“When I was on Downtown I remember having a lot of arguments about what producers they wanted me to go and work with. We started off having these wonderful meetings where they were like, “Who do you want to work with? We'll put you in with anyone you wanna work with”, you know, big record executive assholes - I'm sure I'm not the only artist that's heard this shit – they butter you up and make you think that you can do whatever you want. Then I would make what I thought were quite simple requests – there were only a few people that I wanted to work with – and they didn't have the patience, they just wanted me to go and make hits so they put me in with producers who'd already had number one songs. But these producers had no clue where I was coming from. I think, especially in the hip-hop world, I have a pretty unique perspective, and it's pretty tough trying to collaborate and bring my ideas to the table when hip-hop music is so stale and linear right now. It's all about materialism, and I felt they didn't have the patience for me to sit down and try to write something that was cool. They just wanted me to write something that sounded like everyone else.”

Herein lies the problem of what happens when a once vibrant and original genre is consumed by the mainstream: when it's regurgitated back to the masses it loses everything that once made it exciting, hence the banal bombast of commercial hip-hop that floods the airwaves today. Juwan is dismayed at the development and at a loss to explain how it happened.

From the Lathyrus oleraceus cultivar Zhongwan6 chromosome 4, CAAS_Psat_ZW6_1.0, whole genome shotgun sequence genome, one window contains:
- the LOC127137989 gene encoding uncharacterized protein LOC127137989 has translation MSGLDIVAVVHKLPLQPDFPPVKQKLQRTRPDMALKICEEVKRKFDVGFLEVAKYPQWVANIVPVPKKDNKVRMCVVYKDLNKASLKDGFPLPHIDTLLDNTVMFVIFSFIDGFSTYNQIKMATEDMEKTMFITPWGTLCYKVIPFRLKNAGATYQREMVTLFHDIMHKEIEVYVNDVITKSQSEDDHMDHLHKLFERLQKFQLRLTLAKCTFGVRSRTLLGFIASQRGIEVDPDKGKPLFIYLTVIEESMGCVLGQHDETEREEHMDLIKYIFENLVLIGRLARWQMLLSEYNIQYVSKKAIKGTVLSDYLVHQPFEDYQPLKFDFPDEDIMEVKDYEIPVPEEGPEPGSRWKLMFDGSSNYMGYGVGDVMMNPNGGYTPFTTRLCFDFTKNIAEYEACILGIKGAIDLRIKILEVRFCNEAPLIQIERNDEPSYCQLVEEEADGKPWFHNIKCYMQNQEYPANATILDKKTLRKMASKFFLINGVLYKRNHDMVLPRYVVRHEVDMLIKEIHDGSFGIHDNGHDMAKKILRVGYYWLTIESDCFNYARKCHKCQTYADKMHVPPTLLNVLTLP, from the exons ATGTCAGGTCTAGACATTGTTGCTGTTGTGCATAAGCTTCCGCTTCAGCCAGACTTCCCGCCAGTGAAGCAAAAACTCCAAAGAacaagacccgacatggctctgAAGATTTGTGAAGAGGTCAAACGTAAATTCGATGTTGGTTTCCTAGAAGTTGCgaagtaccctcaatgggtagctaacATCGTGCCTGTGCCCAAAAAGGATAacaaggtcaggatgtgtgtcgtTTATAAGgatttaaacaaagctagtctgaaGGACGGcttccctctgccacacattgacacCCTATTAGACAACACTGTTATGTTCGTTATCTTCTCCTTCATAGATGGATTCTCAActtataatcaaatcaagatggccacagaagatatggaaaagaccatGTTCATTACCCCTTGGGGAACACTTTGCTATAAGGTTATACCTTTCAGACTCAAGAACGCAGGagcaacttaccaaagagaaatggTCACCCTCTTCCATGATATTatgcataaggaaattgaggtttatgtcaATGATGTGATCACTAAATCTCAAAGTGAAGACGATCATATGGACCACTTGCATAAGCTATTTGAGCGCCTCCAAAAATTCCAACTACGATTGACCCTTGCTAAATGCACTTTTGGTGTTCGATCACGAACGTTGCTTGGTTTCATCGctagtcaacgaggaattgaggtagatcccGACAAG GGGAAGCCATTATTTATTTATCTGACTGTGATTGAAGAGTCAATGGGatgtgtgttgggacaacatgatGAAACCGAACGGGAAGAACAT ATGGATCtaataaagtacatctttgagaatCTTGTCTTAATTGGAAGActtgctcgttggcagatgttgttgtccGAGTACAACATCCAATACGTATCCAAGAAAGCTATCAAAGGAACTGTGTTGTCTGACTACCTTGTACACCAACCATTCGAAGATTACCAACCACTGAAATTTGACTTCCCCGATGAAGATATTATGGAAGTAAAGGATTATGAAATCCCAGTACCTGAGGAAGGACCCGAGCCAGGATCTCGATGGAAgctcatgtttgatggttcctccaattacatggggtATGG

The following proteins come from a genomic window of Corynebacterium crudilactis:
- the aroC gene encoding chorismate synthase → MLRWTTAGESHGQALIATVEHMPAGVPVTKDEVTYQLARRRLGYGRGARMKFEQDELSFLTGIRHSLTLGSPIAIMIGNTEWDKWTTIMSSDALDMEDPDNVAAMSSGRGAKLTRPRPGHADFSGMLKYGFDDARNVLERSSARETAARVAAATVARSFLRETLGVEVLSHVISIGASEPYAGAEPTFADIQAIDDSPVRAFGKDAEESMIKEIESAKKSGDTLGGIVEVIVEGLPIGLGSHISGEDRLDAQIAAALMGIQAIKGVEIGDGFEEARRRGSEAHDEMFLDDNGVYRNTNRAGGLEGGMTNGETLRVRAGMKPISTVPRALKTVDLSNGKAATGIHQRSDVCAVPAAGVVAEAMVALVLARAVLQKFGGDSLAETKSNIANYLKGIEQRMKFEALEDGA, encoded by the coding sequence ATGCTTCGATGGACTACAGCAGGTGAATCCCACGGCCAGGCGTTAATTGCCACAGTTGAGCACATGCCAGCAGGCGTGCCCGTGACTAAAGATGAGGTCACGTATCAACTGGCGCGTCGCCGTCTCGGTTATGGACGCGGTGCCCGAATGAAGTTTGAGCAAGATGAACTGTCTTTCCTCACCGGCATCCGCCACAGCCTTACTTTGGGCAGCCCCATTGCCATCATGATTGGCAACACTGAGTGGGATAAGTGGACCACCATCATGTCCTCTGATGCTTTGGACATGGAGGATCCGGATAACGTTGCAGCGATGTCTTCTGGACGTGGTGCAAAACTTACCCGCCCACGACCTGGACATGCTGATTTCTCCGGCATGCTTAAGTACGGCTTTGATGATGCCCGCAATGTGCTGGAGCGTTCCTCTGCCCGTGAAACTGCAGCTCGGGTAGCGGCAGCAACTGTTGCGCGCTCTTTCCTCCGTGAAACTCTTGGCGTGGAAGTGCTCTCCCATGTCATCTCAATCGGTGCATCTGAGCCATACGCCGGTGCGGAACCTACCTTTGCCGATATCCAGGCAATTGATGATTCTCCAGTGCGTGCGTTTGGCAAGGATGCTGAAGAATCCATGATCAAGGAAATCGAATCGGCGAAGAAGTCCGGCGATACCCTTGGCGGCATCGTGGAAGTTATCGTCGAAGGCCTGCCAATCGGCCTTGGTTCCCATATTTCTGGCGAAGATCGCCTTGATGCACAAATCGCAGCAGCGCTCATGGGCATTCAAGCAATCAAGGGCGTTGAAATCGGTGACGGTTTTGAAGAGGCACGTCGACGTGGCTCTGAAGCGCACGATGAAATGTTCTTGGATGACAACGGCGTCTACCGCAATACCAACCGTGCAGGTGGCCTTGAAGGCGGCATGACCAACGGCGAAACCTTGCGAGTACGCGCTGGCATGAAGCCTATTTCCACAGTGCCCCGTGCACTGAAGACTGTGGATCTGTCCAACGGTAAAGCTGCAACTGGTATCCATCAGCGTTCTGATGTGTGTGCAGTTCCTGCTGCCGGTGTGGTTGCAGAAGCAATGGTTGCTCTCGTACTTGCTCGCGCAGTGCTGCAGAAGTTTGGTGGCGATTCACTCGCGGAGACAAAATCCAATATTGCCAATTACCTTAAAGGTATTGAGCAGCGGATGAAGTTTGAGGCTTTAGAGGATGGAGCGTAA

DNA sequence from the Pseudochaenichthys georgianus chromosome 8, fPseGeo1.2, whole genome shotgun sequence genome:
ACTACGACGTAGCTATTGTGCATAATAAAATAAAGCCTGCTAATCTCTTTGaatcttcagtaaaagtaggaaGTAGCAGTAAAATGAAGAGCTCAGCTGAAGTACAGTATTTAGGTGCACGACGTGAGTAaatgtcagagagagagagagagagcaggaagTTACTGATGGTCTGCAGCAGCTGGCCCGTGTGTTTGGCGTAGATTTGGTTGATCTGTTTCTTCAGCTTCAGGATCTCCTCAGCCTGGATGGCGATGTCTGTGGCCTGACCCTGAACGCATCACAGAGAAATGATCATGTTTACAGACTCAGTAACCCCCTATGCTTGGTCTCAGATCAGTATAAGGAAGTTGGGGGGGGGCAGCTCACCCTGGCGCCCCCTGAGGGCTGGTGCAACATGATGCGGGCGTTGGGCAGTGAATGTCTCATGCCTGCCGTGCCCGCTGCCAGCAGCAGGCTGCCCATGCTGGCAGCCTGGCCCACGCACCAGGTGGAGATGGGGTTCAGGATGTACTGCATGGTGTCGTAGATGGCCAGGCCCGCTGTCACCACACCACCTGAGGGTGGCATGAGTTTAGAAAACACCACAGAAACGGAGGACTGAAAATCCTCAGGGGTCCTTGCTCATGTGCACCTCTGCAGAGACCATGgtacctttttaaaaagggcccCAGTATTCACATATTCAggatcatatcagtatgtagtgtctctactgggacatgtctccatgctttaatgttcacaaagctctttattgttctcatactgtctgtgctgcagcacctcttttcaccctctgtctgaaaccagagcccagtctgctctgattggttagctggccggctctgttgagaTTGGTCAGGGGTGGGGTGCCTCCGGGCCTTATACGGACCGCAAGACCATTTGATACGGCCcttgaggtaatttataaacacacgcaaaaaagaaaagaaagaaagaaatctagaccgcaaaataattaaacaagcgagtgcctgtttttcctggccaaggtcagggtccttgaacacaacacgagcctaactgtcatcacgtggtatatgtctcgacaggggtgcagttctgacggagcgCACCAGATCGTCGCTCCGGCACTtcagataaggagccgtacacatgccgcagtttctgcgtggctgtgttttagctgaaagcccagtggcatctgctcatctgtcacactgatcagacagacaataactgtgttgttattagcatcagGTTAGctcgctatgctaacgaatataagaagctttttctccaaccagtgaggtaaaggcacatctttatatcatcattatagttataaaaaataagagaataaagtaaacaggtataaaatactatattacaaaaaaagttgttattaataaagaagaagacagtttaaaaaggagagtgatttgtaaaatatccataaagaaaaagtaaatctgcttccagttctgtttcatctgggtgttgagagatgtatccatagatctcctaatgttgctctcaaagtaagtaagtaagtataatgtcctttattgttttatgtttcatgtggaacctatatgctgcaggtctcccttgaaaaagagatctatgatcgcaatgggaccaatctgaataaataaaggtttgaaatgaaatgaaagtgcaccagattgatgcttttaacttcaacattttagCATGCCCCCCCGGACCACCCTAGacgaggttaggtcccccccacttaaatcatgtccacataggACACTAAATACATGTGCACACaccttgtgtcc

“I really wish I could figure it out but I just don't understand. I remember being younger and you had A Tribe Called Quest and Nas and Pac and Biggie and Wu Tang and De La Soul, Salt-n-Pepa, all these different voices and styles and perspectives in hip-hop music. And it was all so extraordinarily good. And now you don't see that. I think there are some good rappers but mainly I'm just not interested. I listen to a lot of singer-songwriters [instead]. The artists I've listened to the most this year have been Connan Mockasin, Joanna Newsom, Beach House and Deerhunter. I would love to be able to make music like that, but I don't want to alienate my audience any more than I already do! (laughs).”